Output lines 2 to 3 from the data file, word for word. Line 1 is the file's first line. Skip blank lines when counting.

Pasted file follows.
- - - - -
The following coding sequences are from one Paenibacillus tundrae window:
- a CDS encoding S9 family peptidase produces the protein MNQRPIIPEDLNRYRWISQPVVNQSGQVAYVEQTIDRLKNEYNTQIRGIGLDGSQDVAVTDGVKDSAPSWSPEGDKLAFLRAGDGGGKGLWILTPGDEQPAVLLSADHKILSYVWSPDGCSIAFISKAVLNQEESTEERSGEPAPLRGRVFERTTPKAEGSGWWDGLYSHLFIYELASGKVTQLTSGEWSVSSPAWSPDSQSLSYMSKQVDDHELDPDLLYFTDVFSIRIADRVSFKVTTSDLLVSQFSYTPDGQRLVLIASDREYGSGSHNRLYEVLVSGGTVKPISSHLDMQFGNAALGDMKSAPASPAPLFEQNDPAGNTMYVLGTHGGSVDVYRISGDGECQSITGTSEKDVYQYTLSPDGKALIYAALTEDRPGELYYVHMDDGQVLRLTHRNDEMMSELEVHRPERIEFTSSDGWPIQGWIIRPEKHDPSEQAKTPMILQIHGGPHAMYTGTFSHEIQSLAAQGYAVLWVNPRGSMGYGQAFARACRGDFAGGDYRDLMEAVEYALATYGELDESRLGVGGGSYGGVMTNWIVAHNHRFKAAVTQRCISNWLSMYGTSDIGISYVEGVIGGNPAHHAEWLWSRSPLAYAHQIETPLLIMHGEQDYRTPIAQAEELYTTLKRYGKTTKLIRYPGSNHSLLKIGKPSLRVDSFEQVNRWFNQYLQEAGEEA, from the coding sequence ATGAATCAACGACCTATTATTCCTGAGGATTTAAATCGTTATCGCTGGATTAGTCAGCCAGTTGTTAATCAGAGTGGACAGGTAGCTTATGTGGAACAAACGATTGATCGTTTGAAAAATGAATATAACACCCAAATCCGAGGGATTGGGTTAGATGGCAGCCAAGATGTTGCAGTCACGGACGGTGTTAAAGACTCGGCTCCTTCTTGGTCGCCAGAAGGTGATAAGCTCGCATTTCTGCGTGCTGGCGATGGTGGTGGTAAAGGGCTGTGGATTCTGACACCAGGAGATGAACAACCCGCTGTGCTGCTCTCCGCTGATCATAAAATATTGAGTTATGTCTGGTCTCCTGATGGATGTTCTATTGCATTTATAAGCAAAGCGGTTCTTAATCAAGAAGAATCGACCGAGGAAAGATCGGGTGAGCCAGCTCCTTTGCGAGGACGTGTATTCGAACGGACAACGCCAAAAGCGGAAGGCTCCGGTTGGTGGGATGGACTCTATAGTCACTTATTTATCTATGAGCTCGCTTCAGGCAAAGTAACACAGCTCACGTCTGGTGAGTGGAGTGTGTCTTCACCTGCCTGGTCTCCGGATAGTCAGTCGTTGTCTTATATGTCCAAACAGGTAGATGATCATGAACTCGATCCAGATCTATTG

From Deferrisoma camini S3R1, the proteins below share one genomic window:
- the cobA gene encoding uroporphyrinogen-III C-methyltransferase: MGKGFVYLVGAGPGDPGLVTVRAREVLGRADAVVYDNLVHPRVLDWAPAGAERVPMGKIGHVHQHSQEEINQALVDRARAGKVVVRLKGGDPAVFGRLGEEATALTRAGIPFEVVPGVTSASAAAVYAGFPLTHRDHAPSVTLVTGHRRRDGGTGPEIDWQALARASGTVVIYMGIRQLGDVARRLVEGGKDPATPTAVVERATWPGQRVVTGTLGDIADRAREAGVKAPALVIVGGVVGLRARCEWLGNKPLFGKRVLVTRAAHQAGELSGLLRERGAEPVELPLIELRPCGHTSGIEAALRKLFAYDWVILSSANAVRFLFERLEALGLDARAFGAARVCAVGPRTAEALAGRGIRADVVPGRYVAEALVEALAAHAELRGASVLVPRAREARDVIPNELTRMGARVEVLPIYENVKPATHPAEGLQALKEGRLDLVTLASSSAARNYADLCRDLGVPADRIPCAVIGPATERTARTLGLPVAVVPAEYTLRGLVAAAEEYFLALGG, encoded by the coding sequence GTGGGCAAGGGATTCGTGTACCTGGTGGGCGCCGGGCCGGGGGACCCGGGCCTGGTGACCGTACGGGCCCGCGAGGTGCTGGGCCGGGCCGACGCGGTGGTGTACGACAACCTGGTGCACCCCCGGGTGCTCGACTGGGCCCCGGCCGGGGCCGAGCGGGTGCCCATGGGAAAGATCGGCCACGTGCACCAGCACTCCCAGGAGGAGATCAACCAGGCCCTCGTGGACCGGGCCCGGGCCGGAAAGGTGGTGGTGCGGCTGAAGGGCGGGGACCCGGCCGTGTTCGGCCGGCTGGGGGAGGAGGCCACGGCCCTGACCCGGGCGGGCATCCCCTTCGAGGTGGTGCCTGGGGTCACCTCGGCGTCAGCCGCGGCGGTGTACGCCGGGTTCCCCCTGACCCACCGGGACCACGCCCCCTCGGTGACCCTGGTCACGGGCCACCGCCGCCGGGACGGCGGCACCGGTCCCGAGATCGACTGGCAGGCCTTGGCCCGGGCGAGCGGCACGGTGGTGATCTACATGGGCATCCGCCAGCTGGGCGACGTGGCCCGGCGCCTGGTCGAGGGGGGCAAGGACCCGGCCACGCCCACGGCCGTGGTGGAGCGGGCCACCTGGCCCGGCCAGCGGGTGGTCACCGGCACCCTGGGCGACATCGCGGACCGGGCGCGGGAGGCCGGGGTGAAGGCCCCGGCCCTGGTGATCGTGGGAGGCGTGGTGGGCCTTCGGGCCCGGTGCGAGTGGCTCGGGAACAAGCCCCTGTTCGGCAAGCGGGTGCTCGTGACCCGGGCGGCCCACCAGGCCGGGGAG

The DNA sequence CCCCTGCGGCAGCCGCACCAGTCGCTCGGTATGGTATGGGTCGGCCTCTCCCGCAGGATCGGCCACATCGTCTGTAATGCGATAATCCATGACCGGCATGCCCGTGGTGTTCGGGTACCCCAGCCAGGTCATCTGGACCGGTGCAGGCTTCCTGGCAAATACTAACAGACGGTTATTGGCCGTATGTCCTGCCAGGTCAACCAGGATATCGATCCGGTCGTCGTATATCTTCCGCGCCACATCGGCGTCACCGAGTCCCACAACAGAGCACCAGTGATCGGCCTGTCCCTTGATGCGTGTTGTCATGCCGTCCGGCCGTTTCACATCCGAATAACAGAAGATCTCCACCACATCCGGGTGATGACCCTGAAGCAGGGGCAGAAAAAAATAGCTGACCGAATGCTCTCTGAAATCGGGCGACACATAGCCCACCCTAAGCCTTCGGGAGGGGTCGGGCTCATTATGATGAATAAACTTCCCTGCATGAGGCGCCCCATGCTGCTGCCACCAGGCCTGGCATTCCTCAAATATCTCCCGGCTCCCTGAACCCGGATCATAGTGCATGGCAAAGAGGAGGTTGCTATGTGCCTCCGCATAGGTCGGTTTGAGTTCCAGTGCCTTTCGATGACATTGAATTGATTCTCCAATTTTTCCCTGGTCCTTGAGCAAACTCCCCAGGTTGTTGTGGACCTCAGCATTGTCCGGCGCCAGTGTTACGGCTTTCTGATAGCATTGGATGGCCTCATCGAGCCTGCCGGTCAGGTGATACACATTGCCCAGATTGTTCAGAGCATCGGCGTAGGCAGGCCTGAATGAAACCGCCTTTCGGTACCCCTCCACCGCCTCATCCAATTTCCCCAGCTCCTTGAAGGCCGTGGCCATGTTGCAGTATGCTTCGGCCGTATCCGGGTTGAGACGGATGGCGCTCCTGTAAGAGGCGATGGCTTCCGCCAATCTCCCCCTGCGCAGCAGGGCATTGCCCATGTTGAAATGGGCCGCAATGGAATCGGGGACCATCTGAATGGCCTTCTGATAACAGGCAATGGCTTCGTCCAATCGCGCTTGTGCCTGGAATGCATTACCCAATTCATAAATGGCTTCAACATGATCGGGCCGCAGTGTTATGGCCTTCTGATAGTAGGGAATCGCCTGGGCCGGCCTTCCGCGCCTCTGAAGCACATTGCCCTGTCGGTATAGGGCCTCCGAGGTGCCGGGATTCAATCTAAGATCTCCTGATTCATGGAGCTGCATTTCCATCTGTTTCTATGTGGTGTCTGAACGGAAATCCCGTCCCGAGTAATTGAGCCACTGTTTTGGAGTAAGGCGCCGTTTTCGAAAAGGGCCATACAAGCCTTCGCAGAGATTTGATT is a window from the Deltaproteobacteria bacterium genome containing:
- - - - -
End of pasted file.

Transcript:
- a CDS encoding S9 family peptidase produces the protein MNQRPIIPEDLNRYRWISQPVVNQSGQVAYVEQTIDRLKNEYNTQIRGIGLDGSQDVAVTDGVKDSAPSWSPEGDKLAFLRAGDGGGKGLWILTPGDEQPAVLLSADHKILSYVWSPDGCSIAFISKAVLNQEESTEERSGEPAPLRGRVFERTTPKAEGSGWWDGLYSHLFIYELASGKVTQLTSGEWSVSSPAWSPDSQSLSYMSKQVDDHELDPDLLYFTDVFSIRIADRVSFKVTTSDLLVSQFSYTPDGQRLVLIASDREYGSGSHNRLYEVLVSGGTVKPISSHLDMQFGNAALGDMKSAPASPAPLFEQNDPAGNTMYVLGTHGGSVDVYRISGDGECQSITGTSEKDVYQYTLSPDGKALIYAALTEDRPGELYYVHMDDGQVLRLTHRNDEMMSELEVHRPERIEFTSSDGWPIQGWIIRPEKHDPSEQAKTPMILQIHGGPHAMYTGTFSHEIQSLAAQGYAVLWVNPRGSMGYGQAFARACRGDFAGGDYRDLMEAVEYALATYGELDESRLGVGGGSYGGVMTNWIVAHNHRFKAAVTQRCISNWLSMYGTSDIGISYVEGVIGGNPAHHAEWLWSRSPLAYAHQIETPLLIMHGEQDYRTPIAQAEELYTTLKRYGKTTKLIRYPGSNHSLLKIGKPSLRVDSFEQVNRWFNQYLQEAGEEA, from the coding sequence ATGAATCAACGACCTATTATTCCTGAGGATTTAAATCGTTATCGCTGGATTAGTCAGCCAGTTGTTAATCAGAGTGGACAGGTAGCTTATGTGGAACAAACGATTGATCGTTTGAAAAATGAATATAACACCCAAATCCGAGGGATTGGGTTAGATGGCAGCCAAGATGTTGCAGTCACGGACGGTGTTAAAGACTCGGCTCCTTCTTGGTCGCCAGAAGGTGATAAGCTCGCATTTCTGCGTGCTGGCGATGGTGGTGGTAAAGGGCTGTGGATTCTGACACCAGGAGATGAACAACCCGCTGTGCTGCTCTCCGCTGATCATAAAATATTGAGTTATGTCTGGTCTCCTGATGGATGTTCTATTGCATTTATAAGCAAAGCGGTTCTTAATCAAGAAGAATCGACCGAGGAAAGATCGGGTGAGCCAGCTCCTTTGCGAGGACGTGTATTCGAACGGACAACGCCAAAAGCGGAAGGCTCCGGTTGGTGGGATGGACTCTATAGTCACTTATTTATCTATGAGCTCGCTTCAGGCAAAGTAACACAGCTCACGTCTGGTGAGTGGAGTGTGTCTTCACCTGCCTGGTCTCCGGATAGTCAGTCGTTGTCTTATATGTCCAAACAGGTAGATGATCATGAACTCGATCCAGATCTATTG

From Deferrisoma camini S3R1, the proteins below share one genomic window: